Ecc 3:1 “There is a time for everything, and a season for every activity under the heavens.”

Balance – A state of which different things occur in equal or proper amounts or have an equal or proper amount of importance.

Homeschooling is hard.  It requires us to be even more than a wife and mother, which is hard enough.  It makes demands on our time, our energy, our focus, our social life, our me time and our money.  When we decide to homeschool our children it is like signing a job contract for at least a year, if not the next twelve years.  It is a job, make no mistake about it.  If our children went to a traditional school, they would have teachers whose job is to educate our children.  We would expect them to have our children as their main focus, that our children’s education is that teacher’s main priority.  Those teachers are expected to be on time and ready to work when their students arrive.  We expect them to be prepared, have lessons planned that are interesting, fun and above all, meet the educational goals that we have for our children.  We don’t want them to answer the phone, check their e-mail, post on Facebook or pay attention to anything other than educating our children because that’s their job.  When we decide to homeschool, it is our job, not our only job, but for a certain time of the day, our main one.  We should be able to schedule at least 20 hours a week toward that job.   To do homeschooling successfully, we must have this as our mindset.  However, we also have many other priorities that press in on our time and attention and that’s where it gets tricky.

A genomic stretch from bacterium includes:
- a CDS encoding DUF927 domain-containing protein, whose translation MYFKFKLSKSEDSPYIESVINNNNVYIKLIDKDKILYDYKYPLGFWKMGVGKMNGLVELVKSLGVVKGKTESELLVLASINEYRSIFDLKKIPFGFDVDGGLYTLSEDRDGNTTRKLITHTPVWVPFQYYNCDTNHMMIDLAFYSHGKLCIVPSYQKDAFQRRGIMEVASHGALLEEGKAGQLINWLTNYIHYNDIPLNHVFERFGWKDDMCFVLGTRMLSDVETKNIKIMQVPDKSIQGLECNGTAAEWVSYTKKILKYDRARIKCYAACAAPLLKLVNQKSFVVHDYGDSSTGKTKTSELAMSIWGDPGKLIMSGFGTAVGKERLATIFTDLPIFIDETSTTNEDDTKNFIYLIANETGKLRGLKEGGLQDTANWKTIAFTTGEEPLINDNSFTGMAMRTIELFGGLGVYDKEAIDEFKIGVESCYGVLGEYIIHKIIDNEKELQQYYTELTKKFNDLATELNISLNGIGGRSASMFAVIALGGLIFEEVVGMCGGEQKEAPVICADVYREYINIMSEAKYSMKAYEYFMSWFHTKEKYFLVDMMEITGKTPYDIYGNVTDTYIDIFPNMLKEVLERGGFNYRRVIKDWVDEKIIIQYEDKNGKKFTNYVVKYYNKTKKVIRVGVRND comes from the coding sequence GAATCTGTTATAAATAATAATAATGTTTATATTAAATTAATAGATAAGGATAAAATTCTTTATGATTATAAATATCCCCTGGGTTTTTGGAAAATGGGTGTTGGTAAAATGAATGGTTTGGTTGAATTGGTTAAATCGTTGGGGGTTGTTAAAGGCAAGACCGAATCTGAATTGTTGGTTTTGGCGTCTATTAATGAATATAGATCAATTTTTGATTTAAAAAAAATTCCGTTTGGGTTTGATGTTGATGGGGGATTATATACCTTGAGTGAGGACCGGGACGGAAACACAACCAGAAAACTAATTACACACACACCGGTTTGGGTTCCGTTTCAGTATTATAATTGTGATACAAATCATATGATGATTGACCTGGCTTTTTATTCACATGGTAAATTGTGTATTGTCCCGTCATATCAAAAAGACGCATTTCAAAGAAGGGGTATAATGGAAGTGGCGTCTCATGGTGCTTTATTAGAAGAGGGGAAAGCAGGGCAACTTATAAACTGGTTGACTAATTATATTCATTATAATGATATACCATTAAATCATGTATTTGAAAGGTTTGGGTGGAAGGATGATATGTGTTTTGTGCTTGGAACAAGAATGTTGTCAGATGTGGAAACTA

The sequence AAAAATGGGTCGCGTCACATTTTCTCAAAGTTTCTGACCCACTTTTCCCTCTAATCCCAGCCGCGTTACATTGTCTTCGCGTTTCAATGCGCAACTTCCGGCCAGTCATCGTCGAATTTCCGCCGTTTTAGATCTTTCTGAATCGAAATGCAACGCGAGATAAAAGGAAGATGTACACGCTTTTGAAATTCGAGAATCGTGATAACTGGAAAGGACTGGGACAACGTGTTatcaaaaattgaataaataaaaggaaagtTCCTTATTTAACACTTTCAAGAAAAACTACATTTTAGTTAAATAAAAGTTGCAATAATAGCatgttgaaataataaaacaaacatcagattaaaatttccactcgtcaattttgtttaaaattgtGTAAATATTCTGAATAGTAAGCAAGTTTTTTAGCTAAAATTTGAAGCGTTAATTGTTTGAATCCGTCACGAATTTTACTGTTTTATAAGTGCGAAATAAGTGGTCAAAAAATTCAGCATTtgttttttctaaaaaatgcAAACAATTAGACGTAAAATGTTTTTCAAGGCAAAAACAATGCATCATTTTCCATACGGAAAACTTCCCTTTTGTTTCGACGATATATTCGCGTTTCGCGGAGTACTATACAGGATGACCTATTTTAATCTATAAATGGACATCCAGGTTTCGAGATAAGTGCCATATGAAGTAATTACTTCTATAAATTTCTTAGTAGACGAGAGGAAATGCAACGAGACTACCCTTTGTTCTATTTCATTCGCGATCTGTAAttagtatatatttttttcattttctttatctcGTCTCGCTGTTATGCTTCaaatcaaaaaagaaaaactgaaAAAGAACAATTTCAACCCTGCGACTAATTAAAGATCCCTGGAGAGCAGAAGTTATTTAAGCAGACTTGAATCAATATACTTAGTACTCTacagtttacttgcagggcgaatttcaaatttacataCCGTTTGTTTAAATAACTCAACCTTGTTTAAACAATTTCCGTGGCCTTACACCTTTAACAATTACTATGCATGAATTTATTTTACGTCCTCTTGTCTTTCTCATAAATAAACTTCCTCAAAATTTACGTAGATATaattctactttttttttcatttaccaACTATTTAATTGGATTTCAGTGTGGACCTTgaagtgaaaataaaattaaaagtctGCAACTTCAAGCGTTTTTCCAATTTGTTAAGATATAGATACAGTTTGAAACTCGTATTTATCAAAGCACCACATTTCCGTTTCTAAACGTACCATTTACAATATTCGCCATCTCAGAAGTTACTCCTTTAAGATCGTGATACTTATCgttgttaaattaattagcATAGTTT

As homeschooling Moms we have to find balance.   We have to be a wife, a mom, a daughter, a friend, a Sunday School Teacher, a laundress, a maid, a gardener, chauffeur, a chef and if that’s not enough, we also have to be a teacher, a curriculum designer, and a school nurse.  We  pressure ourselves to do all these things well and feel like failures when one of these things fall to the wayside.

Whew, what a load, no wonder we get stressed and feel over worked and meet our husband at the door and tell him that he’s in charge and that we’ll be back when we find our sanity.  I remember in our early years of homeschooling telling  my husband that I was going to go join the circus because it would be less crazy.

My husband has always liked to go to conventions with me and one of his favorite things to do is to pick workshops for me to attend. One particular year ,he picked a session that talked about scheduling.. There was a reason my lovely husband wanted me to go to that particular seminar.  One of my failings is that I consistently think I can do everything and I want to do them all well.  I am a little bit crazy that way. So, I over commit and then I  do everything in my power to make sure I get it all done, often times sacrificing sleep, rest, health, sanity and quality time with my husband.   It had also started negatively affecting my health and it was becoming a real problem. When he saw a session on scheduling, he was determined that this was the session for me.
I am not the most naturally organized person in the world.  I want things to be organized and well planned but I would much rather have someone else do the organizing. I have a tendency to forget things that might not be on my priority list.  You know the unimportant things like fixing dinner  or having the laundry all done before we run out of underwear or his personal pet peeve, not putting lids back on  properly or at all. Details, details.  This is also why my husband or my best friends never give me the movie,or play or museum tickets. I am thinking important things and can not be bothered by where I put the tickets.  Combined with the over-commitment issue, my dear husband had enough so I went to the seminar.

Through the stress I was placing on my family, my  feeling l like I wasn’t doing what I needed to be doing and the seminar, I took away several things.  Firstly, I needed a schedule. Secondly, I needed to start treating homeschooling as my job and I needed to dedicate uninterrupted time to my kids but then when that time was up, I needed to move one to my other tasks.  Thirdly, I needed accountability.  I needed people in my life who weren’t afraid to say, “Are you sure you have time for that?”

“Plan your work for today and every day, then work your plan. ” Margaret Thatcher
Make a Schedule